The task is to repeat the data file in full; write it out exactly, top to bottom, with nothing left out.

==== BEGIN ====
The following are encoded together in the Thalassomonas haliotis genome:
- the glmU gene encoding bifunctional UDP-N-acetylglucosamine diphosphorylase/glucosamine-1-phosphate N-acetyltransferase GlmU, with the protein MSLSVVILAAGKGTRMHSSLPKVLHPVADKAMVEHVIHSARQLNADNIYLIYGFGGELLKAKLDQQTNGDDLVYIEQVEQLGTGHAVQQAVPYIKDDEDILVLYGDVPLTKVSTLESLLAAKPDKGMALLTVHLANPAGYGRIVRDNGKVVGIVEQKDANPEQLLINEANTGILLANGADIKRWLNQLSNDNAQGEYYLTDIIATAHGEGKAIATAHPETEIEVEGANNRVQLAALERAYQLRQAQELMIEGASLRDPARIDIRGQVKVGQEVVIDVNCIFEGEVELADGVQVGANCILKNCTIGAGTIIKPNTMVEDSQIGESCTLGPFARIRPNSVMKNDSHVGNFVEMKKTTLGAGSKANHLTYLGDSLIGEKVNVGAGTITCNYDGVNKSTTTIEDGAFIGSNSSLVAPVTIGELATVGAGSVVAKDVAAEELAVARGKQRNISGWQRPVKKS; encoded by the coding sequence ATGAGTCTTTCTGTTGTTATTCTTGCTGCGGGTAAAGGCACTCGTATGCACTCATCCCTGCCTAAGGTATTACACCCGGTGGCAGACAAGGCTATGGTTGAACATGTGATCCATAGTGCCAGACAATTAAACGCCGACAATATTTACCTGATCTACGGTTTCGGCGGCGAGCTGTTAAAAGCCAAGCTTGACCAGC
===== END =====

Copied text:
The following are encoded together in the Thalassomonas haliotis genome:
- the glmU gene encoding bifunctional UDP-N-acetylglucosamine diphosphorylase/glucosamine-1-phosphate N-acetyltransferase GlmU, with the protein MSLSVVILAAGKGTRMHSSLPKVLHPVADKAMVEHVIHSARQLNADNIYLIYGFGGELLKAKLDQQTNGDDLVYIEQVEQLGTGHAVQQAVPYIKDDEDILVLYGDVPLTKVSTLESLLAAKPDKGMALLTVHLANPAGYGRIVRDNGKVVGIVEQKDANPEQLLINEANTGILLANGADIKRWLNQLSNDNAQGEYYLTDIIATAHGEGKAIATAHPETEIEVEGANNRVQLAALERAYQLRQAQELMIEGASLRDPARIDIRGQVKVGQEVVIDVNCIFEGEVELADGVQVGANCILKNCTIGAGTIIKPNTMVEDSQIGESCTLGPFARIRPNSVMKNDSHVGNFVEMKKTTLGAGSKANHLTYLGDSLIGEKVNVGAGTITCNYDGVNKSTTTIEDGAFIGSNSSLVAPVTIGELATVGAGSVVAKDVAAEELAVARGKQRNISGWQRPVKKS; encoded by the coding sequence ATGAGTCTTTCTGTTGTTATTCTTGCTGCGGGTAAAGGCACTCGTATGCACTCATCCCTGCCTAAGGTATTACACCCGGTGGCAGACAAGGCTATGGTTGAACATGTGATCCATAGTGCCAGACAATTAAACGCCGACAATATTTACCTGATCTACGGTTTCGGCGGCGAGCTGTTAAAAGCCAAGCTTGACCAGC